A review by James Buxton w for EXTRA! EXTRA!



All's Well That Ends Well


Ellie Piercy as Helena and Sam Crane as Bertram in All's Well That Ends Well at Shakespeare's Globe

Photo by Ellie Kurtz

by William Shakespeare

Director: John Dove


Designer: Michael Taylor


Composer: William Lyons


Shakespeare’s Globe


27 April – 21 August 2011



If you look up into the rafters of Shakespeare’s Globe this season, you may notice the little blackbirds that have made a nest under the roof of the theatre. Indifferent to the passage of time or the drama unfolding on stage, the blackbirds swoop over the audience as they did, back in Shakespeare's day and out, up into the clear night. Same blackbirds, different generation, same characters, different cast. So continues our eternal love affair with the world’s greatest playwright. But tonight, for the very first time since its reconstruction, the Globe echoes with the words of one of his lesser known offspring - All's Well That Ends Well.

The King of France (Sam Cox) is ill, yet when Helena, (Ellie Piercy) the daughter of his deceased physician, cures him, he allows her any wish. She chooses the handsome nobleman, Bertram, (Sam Crane), haughty son of the Countess of Roussillon (Janie Dee) to be her husband. Shocked and unwilling, Bertram rushes off with his foppish sidekick, Parolles (James Garnon) to fight in the wars and avoid further embarrassment. Helena however, is not so easily deterred and she follows him to Florence where she disguises herself as Bertram's new love Diana (Naomi Cranston) in order to take his ring, the symbol of his love and get herself pregnant. Extreme measures you might think. And so they return to France, where Bertram's lies are exposed and he becomes honour bound to accept his fate, all under the watchful eye of the King.

Implicit in the title All's Well That Ends Well is the suggestion that the ends justify the means, that Helena's feisty efforts to procure the man of her dreams are warranted. Yet Ellie Piercy's Helena is not an emancipated, free spirited woman, but rather an uncertain young girl who may be in lust rather than in love. Piercy's expressive eyebrows and baleful eyes are heavy with doubt, her body language infused with a gulping desire to possess Bertram. She stands before him meekly protesting, hunched forwards, her black corset sucked in, humbled in prostration and trembling in the face of his ambivalence. Piercy embodies Helena's doubt most effectively, her very lips quivering as if at any moment she could crumble under the pressure of her unrequited feelings.  Sam Crane affects Bertram's snobbish disdain and reluctance with natural ease; the excruciating thought of being married to the daughter of a doctor, bringing an amusingly agonized look to his face.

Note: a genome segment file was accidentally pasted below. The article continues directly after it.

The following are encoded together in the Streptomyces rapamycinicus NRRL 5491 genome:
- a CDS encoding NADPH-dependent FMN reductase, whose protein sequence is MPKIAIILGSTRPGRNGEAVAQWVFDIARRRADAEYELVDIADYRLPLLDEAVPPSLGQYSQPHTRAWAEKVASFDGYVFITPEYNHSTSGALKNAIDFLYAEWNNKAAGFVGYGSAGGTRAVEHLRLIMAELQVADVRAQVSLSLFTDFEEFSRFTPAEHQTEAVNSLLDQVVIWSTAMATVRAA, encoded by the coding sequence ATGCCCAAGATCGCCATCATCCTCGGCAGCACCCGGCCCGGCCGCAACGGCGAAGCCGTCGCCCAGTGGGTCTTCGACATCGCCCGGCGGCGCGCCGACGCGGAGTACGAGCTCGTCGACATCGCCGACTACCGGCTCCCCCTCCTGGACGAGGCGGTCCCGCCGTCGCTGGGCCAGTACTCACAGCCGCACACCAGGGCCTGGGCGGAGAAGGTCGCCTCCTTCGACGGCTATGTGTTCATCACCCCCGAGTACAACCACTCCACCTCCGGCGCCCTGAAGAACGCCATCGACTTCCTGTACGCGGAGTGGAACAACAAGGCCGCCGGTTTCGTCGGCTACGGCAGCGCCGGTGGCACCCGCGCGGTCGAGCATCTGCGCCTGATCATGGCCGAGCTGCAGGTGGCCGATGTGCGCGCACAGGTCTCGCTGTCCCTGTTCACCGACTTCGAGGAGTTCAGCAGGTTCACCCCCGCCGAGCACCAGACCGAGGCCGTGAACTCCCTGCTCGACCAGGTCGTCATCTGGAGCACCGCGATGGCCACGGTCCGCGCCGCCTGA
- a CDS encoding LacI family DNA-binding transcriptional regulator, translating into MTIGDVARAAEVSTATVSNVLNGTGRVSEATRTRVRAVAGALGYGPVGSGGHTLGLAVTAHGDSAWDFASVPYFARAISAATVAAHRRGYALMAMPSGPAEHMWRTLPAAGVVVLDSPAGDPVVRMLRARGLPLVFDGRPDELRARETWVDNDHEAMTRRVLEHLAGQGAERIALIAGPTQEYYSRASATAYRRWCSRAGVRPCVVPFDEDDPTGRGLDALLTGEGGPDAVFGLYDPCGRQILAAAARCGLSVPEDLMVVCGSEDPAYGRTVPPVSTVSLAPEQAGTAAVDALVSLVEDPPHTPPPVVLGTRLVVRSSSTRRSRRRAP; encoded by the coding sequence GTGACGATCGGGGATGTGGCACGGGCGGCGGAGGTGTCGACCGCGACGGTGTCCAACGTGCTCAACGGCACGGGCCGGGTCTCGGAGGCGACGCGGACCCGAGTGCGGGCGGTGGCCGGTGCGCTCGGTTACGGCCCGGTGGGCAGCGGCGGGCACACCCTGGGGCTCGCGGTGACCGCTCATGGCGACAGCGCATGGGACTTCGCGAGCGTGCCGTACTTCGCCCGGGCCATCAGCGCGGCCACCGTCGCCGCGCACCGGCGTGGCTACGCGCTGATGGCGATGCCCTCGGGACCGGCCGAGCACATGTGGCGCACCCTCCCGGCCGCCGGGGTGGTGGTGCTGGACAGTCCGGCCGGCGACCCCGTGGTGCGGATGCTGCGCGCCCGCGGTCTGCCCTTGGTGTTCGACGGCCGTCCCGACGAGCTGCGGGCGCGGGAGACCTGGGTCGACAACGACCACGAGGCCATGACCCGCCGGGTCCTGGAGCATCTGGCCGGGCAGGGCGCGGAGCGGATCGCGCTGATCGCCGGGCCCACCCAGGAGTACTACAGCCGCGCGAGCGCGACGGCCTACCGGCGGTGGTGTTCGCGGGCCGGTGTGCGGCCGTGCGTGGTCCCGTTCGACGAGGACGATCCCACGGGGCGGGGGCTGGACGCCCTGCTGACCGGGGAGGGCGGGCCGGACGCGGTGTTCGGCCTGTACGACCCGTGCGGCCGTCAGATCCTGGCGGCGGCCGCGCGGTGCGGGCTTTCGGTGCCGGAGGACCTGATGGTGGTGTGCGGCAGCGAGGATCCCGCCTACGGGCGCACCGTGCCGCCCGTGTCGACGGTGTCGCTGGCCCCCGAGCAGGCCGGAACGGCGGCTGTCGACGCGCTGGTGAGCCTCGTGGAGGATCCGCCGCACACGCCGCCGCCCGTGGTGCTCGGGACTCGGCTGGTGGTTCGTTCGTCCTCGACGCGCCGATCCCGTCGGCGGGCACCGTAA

Yet it is James Garnon who steals the show in a magnificent performance as the braggart,   Parolles. Shakespeare's language in All's Well… is full of oxymorons and dualities, and Parolles becomes a physical manifestation of these duplicities. As the straight talking, old friend of the King, Lafeu (Michael Bertenshaw) states, “this man's soul is his clothes”. And what sumptuous clothes they are, such as to make a peacock jealous. As Garnon struts across the stage in an ornate feathered hat, he poses as the valiant soldier, conqueror of women's beds, yet when he is forced by Bertram to go and fetch his drum from behind enemy lines, he becomes a jumpy, nerve addled coward, who can no more pretend to hurt his finger than he would damage his clothes. Garnon is hilarious, a giant presence on the stage, enjoyably berated by Bertenshaw's, Lafeu. Bertenshaw is excellent, full of the old chivalric values that the young Bertram and Parolles feign to embody in their glorious capes and codpieces, insubstantial as their scruples. Sam Cox as the King of France with his hawk eyes and omnipotent airs dominates the affairs with a commanding voice, capable of evoking the comedy of his confusion, as the two suitors play a game of cat and mouse, with the mouse chasing the cat.

The sumptuous Jacobean costumes are a wonder to behold, and at times the play feels as much a fashion show as it is a work of art. The set is simply furnished, with the garlanded, soot black pillars providing fertile hiding places for the hoodwinking of Parolles. The simple, sketched backdrop of a pastoral landscape is neatly folded over into a night scene of the same image, complete with fairy lights for stars. The effect is quietly atmospheric as the natural light of the sky fades into twilight. Pomp and ceremony is subtly added with the inclusion of chamber music playing from the balcony.

This production of All's Well That Ends Well is a fantastic opportunity to catch a rarely seen play in its natural habitat, as Shakespeare had intended it. Not only is this a brilliantly acted production with an ensemble cast of world class talent, it is also thrillingly brought to life through its lavish period dress. Garnon is a jewel in an already star studded crown, his ribaldry and cowardice are hysterically amusing contrasts which Dove exploits to the full. The result is a performance that would have had Shakespeare chuckling from beyond the tomb, as the oohs and aahs of the audience's edge of seat involvement mingle with the ghosts of Jacobean spectators guffawing and tomato tossing in the stalls. Whether they’re tears of laughter or emotion, I guarantee by the end of this performance, your “eyes will smell onions.”


James Garan as Parolles in All's Well That Ends Well at Shakespeare's Globe

Photo by Ellie Kurtz

Shakespeare’s Globe
21 New Globe Walk
27 April – 21 August
£5.00 - £37.50
BOX OFFICE 020 7401 9919


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